Nebraska astronaut Clayton Anderson confirms retirement

Nebraska native Clayton Anderson during one of his visits home.


Clayton Anderson

Nebraska astronaut Clayton Anderson is jettisoning NASA and taking off to new frontiers.

The six-time spacewalker’s next Earthbound missions will include teaching gigs in the University of Nebraska at Omaha’s education college and Iowa State University’s aerospace engineering program.

“All doors are open,” Anderson said Friday during an interview from the Johnson Space Center in Houston.

During Anderson’s 30-year NASA career, he spent 167 days in space, including more than 38 hours in spacewalks.

Anderson said retirement from the national space agency wasn’t on his horizon until October, when NASA received authority to seek voluntary early retirements in response to federal budget constraints.

He turns 54 next month.

Anderson said he asked astronaut corps administrators if he would ever fly in space again.

Photo blog: 'It's been an awesome ride'

“Those results were negative,” he said. “So when early retirement presented itself, my wife and I talked and prayed and decided it was a great time to move into my next adventure.”

Anderson and his family — wife Susan, high school junior Cole and sixth-grader Sutton — will remain in Houston for now. He plans to finish a book he’s been writing for several years and to do more public speaking.

Anderson was born in Omaha, graduated from high school in Ashland, Neb. — which he considers his hometown — and earned a bachelor’s degree at Hastings College in Hastings, Neb. He earned a master’s in aerospace engineering from Iowa State in 1983 and started his career with NASA at the Johnson Space Center.

His three decades at NASA were roughly split into segments as an engineer and as an astronaut.

He spent five months aboard the International Space Station in 2007, flying there on the shuttle Atlantis and returning on Discovery. In 2010, he was part of a 15-day resupply mission to the station, helping the Discovery crew deliver 27,000 pounds of supplies and equipment.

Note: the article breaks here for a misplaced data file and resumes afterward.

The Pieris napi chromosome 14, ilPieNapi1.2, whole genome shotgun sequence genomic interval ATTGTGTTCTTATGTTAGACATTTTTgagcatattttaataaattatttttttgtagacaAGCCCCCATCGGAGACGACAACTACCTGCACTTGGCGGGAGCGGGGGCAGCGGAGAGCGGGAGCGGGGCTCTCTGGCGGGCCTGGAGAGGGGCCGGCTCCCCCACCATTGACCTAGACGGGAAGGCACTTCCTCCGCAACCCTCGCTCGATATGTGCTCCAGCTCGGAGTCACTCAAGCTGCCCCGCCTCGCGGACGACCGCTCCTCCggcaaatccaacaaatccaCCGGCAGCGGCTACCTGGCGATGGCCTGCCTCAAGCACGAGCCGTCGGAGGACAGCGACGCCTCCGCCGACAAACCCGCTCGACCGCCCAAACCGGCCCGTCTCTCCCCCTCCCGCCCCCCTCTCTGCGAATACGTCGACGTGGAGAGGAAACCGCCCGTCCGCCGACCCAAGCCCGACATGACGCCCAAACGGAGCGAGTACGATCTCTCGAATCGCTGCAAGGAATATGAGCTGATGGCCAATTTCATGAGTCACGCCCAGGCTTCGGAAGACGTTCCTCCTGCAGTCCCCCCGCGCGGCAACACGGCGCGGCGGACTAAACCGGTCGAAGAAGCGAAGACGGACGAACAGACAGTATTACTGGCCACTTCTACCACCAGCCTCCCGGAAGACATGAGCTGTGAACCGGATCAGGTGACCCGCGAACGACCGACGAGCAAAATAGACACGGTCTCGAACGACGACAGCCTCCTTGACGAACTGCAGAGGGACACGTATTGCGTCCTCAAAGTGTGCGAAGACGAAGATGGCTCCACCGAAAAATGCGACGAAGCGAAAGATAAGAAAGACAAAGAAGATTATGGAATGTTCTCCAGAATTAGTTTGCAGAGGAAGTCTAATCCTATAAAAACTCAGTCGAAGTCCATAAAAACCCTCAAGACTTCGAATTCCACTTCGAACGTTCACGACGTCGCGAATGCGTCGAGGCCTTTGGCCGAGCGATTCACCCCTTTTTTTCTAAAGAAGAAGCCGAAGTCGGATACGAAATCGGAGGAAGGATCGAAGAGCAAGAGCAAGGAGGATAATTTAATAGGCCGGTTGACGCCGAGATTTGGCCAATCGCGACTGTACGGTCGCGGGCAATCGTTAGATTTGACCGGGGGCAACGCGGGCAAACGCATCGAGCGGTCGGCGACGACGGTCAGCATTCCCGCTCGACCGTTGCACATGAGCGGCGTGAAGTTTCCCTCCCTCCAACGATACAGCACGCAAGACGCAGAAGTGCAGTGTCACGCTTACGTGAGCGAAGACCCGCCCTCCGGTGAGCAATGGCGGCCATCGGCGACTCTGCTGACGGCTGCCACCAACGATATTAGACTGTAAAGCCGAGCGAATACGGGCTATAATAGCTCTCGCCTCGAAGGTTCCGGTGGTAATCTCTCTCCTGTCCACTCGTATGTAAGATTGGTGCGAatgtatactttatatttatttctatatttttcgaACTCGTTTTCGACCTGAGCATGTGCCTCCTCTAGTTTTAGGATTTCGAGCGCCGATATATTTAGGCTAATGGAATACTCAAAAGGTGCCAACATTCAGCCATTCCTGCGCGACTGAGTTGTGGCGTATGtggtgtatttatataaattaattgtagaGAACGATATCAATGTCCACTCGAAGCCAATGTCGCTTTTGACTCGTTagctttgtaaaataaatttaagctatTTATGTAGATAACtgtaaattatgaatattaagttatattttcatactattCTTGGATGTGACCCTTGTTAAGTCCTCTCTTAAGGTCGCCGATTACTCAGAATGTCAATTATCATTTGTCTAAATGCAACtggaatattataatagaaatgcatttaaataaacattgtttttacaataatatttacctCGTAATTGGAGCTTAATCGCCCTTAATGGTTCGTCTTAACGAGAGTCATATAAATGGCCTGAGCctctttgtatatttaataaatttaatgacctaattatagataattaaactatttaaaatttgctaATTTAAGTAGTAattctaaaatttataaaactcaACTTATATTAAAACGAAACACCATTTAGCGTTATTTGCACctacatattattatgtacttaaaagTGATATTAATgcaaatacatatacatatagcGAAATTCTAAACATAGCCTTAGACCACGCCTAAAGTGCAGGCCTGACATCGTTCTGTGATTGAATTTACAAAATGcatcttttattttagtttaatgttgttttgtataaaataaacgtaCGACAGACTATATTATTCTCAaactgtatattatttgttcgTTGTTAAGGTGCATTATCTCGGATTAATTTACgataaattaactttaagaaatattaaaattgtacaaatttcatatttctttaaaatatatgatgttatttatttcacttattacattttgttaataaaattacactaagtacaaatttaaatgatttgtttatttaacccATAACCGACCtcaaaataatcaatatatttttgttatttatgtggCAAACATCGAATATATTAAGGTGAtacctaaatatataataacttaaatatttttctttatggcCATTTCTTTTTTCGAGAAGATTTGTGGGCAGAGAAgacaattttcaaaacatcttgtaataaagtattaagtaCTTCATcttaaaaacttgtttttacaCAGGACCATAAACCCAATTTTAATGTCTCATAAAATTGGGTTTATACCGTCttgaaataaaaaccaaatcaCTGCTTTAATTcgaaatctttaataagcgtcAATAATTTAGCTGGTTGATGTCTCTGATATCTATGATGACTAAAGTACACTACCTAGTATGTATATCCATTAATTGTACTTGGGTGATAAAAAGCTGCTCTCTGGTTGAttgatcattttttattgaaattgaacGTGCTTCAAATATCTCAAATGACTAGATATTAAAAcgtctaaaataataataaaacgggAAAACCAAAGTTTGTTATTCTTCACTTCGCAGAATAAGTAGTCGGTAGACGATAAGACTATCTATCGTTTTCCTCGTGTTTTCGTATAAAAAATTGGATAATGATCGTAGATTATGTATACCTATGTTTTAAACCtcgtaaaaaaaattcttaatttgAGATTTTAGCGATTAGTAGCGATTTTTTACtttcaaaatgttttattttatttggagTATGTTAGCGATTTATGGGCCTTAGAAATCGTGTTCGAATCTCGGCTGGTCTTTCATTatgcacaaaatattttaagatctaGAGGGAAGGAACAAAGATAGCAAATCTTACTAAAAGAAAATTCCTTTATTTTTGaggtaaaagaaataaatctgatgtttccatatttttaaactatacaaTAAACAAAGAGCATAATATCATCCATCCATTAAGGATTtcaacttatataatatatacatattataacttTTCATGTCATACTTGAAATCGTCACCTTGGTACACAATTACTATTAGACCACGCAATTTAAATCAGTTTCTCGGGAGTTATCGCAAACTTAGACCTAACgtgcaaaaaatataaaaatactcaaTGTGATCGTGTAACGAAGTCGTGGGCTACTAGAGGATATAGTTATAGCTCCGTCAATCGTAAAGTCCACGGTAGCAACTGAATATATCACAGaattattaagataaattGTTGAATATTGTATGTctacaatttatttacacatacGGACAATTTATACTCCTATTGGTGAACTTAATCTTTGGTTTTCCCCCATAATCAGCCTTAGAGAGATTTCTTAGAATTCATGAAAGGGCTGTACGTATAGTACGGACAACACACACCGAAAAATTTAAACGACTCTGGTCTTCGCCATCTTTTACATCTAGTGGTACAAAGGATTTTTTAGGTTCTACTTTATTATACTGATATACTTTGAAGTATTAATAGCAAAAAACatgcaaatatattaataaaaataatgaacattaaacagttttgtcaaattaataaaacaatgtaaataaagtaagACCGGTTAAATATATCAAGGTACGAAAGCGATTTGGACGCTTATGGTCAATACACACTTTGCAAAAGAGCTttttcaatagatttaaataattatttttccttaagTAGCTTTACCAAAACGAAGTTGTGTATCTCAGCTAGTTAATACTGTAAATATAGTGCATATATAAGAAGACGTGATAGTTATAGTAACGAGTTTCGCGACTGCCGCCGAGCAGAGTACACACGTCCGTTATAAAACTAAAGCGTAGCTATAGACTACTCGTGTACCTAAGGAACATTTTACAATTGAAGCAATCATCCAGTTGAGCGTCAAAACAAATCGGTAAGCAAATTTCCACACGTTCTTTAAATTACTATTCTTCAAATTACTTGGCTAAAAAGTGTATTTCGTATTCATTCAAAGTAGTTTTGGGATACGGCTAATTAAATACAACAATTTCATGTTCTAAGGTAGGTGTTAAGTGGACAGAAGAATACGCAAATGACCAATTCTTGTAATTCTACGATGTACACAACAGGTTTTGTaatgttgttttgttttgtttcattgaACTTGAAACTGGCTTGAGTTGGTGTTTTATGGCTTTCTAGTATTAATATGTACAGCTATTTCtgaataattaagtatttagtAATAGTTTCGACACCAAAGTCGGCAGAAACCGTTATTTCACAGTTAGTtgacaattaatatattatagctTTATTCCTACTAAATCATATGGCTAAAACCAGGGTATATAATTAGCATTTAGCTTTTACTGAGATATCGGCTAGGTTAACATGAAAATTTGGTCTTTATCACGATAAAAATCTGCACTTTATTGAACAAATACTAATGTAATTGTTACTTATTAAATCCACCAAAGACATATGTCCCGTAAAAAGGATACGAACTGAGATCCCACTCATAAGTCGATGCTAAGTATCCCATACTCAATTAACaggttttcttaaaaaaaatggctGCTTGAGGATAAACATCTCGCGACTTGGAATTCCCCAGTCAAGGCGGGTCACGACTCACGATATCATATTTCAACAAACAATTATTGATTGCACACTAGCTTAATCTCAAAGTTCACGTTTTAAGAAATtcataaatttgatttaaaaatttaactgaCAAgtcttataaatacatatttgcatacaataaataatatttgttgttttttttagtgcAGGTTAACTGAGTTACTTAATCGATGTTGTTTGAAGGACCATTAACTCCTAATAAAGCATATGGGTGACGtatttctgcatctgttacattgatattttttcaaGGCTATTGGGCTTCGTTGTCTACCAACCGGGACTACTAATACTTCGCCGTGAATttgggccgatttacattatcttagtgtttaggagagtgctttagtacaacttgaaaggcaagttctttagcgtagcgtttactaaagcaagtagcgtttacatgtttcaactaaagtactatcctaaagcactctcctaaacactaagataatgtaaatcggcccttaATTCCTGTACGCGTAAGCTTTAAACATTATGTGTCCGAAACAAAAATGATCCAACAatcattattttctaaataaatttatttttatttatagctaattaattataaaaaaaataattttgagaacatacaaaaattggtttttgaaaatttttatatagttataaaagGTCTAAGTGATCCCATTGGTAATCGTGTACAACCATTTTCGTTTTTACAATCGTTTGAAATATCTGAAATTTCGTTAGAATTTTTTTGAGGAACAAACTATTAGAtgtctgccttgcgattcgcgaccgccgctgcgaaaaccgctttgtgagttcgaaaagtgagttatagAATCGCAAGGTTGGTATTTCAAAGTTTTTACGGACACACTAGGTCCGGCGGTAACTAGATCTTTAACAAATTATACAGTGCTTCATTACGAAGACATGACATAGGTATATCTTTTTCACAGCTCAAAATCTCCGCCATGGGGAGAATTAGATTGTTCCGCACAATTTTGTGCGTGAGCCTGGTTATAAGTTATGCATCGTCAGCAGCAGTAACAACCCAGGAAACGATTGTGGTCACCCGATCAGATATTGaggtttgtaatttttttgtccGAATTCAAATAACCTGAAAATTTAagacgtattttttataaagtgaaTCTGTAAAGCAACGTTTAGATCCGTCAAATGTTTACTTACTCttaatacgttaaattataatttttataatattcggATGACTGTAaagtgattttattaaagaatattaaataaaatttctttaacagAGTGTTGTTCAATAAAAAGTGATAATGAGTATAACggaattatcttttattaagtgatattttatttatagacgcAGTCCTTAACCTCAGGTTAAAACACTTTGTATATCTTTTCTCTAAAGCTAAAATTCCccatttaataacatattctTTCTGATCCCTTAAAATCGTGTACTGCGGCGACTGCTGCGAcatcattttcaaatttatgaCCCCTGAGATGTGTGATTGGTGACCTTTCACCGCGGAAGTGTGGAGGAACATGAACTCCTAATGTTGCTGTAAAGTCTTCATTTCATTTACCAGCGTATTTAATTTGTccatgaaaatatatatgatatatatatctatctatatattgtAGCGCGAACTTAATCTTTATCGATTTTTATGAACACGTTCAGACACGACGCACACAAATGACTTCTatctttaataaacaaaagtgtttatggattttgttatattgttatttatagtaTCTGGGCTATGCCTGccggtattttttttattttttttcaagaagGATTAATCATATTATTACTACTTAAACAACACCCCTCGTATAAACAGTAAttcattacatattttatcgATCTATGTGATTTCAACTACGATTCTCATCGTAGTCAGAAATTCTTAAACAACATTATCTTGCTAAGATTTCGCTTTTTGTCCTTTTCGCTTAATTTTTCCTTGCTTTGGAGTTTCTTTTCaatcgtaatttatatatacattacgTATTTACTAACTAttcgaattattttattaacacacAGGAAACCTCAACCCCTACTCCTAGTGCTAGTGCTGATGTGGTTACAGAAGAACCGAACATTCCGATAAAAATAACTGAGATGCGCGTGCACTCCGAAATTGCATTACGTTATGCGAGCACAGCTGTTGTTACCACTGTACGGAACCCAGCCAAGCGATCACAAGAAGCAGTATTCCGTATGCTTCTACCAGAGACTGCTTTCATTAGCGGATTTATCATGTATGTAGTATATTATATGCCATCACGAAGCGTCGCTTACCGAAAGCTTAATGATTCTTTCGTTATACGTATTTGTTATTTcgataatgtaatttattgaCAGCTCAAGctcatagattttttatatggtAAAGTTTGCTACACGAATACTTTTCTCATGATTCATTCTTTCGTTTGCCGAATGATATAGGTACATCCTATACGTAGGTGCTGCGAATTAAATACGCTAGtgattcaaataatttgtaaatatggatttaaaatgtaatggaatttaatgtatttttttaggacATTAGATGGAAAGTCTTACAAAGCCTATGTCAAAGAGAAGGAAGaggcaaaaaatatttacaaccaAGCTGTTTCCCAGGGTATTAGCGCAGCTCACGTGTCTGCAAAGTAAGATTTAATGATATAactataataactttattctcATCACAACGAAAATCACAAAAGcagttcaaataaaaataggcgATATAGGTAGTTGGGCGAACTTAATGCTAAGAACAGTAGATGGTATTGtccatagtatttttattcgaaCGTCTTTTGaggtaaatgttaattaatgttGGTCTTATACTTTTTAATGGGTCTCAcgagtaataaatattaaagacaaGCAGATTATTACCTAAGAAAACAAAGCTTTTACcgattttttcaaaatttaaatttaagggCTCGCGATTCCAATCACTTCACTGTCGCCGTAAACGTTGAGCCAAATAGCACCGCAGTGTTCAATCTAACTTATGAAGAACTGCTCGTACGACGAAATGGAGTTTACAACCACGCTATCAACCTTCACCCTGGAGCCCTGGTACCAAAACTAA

In recent years, Anderson has worked as a capsule communicator, helping the space station crew solve problems. He also taught and mentored newer astronauts on how to maneuver outside of their vehicles in space.

Anderson said the narrative of his unfinished book begins when he applied to be an astronaut and includes behind-the-scenes information about his selection, training and flights.

“My goal is to give people an inside look into the life of an astronaut, the ups and downs, highs and lows, and what happens in a person’s life when you agree to fly and live in space for five months,” he said.

The book is about half-written.

Anderson said his UNO plans are fluid but probably will include lectures about his NASA experiences and how educators can better prepare young people for careers in science, technology, engineering and math.

Earlier this week Anderson was in Hastings to receive the Tom Osborne Leadership Award from Leadership Hastings. Osborne, the former Nebraska athletic director and football coach, is a Hastings College graduate.

“Any time someone says you’re worthy of an award that includes ‘Tom Osborne’ and ‘leadership,’ I’m pretty flattered,” he said.

Word of Anderson’s decision to retire leaked after he tweeted nostalgic farewells to colleagues that coincided with his last shift as a capsule communicator and his final “spacewalk” in the space center’s training pool.

“It steamrolled, and I thought I better come clean,’’ he said.

Anderson said his final spacewalk in the 6.2-million-gallon training pool was more than a selfish splash.

“I wanted to do one final run to say ‘thank you’ the right way to all those who helped me reach the pinnacle and be a space walker,” he said. “It was important to me.”

Anderson said he is sad to see his career at the space agency end.

“It’s been an awesome ride,” he said, “but I truly believe I have more to accomplish in my life.”

Contact the writer: 402-444-1127, david.hendee@owh.com

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